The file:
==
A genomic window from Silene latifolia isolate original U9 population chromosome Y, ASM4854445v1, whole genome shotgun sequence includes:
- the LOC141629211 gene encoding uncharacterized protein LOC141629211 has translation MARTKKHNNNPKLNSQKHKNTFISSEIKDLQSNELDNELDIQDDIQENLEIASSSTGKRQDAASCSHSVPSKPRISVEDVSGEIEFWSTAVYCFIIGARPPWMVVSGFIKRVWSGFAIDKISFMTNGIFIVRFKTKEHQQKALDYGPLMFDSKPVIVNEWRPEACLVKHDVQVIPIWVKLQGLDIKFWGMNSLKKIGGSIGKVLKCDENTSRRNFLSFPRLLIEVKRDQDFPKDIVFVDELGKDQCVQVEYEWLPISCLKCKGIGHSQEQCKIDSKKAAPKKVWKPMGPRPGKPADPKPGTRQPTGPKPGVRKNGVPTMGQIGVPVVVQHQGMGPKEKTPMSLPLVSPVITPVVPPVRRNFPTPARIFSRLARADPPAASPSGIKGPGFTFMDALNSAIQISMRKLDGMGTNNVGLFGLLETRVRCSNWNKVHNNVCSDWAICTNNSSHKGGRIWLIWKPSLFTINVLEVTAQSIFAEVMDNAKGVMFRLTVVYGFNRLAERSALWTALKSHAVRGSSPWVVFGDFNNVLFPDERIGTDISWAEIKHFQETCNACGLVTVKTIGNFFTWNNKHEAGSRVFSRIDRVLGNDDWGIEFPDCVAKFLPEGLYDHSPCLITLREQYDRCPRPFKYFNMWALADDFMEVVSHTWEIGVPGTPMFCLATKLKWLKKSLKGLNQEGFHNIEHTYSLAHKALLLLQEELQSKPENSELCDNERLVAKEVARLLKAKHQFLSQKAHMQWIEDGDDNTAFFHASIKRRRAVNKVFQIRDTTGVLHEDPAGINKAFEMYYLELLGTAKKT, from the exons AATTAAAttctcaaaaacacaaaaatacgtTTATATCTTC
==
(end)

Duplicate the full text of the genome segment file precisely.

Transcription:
A genomic window from Silene latifolia isolate original U9 population chromosome Y, ASM4854445v1, whole genome shotgun sequence includes:
- the LOC141629211 gene encoding uncharacterized protein LOC141629211 has translation MARTKKHNNNPKLNSQKHKNTFISSEIKDLQSNELDNELDIQDDIQENLEIASSSTGKRQDAASCSHSVPSKPRISVEDVSGEIEFWSTAVYCFIIGARPPWMVVSGFIKRVWSGFAIDKISFMTNGIFIVRFKTKEHQQKALDYGPLMFDSKPVIVNEWRPEACLVKHDVQVIPIWVKLQGLDIKFWGMNSLKKIGGSIGKVLKCDENTSRRNFLSFPRLLIEVKRDQDFPKDIVFVDELGKDQCVQVEYEWLPISCLKCKGIGHSQEQCKIDSKKAAPKKVWKPMGPRPGKPADPKPGTRQPTGPKPGVRKNGVPTMGQIGVPVVVQHQGMGPKEKTPMSLPLVSPVITPVVPPVRRNFPTPARIFSRLARADPPAASPSGIKGPGFTFMDALNSAIQISMRKLDGMGTNNVGLFGLLETRVRCSNWNKVHNNVCSDWAICTNNSSHKGGRIWLIWKPSLFTINVLEVTAQSIFAEVMDNAKGVMFRLTVVYGFNRLAERSALWTALKSHAVRGSSPWVVFGDFNNVLFPDERIGTDISWAEIKHFQETCNACGLVTVKTIGNFFTWNNKHEAGSRVFSRIDRVLGNDDWGIEFPDCVAKFLPEGLYDHSPCLITLREQYDRCPRPFKYFNMWALADDFMEVVSHTWEIGVPGTPMFCLATKLKWLKKSLKGLNQEGFHNIEHTYSLAHKALLLLQEELQSKPENSELCDNERLVAKEVARLLKAKHQFLSQKAHMQWIEDGDDNTAFFHASIKRRRAVNKVFQIRDTTGVLHEDPAGINKAFEMYYLELLGTAKKT, from the exons AATTAAAttctcaaaaacacaaaaatacgtTTATATCTTC